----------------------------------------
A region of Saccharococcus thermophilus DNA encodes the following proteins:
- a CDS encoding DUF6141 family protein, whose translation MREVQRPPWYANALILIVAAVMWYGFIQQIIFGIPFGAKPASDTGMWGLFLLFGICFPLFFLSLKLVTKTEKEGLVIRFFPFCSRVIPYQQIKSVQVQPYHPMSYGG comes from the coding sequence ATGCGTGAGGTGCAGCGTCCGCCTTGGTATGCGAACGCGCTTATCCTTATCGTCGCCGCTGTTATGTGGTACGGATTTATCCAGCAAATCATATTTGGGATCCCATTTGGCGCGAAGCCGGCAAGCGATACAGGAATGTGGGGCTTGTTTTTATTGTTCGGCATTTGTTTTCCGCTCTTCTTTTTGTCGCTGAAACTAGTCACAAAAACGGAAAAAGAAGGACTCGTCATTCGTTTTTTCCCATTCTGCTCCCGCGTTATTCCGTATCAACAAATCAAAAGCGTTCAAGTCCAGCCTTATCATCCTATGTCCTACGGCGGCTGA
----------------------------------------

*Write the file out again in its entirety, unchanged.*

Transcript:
A region of Saccharococcus thermophilus DNA encodes the following proteins:
- a CDS encoding DUF6141 family protein, whose translation MREVQRPPWYANALILIVAAVMWYGFIQQIIFGIPFGAKPASDTGMWGLFLLFGICFPLFFLSLKLVTKTEKEGLVIRFFPFCSRVIPYQQIKSVQVQPYHPMSYGG comes from the coding sequence ATGCGTGAGGTGCAGCGTCCGCCTTGGTATGCGAACGCGCTTATCCTTATCGTCGCCGCTGTTATGTGGTACGGATTTATCCAGCAAATCATATTTGGGATCCCATTTGGCGCGAAGCCGGCAAGCGATACAGGAATGTGGGGCTTGTTTTTATTGTTCGGCATTTGTTTTCCGCTCTTCTTTTTGTCGCTGAAACTAGTCACAAAAACGGAAAAAGAAGGACTCGTCATTCGTTTTTTCCCATTCTGCTCCCGCGTTATTCCGTATCAACAAATCAAAAGCGTTCAAGTCCAGCCTTATCATCCTATGTCCTACGGCGGCTGA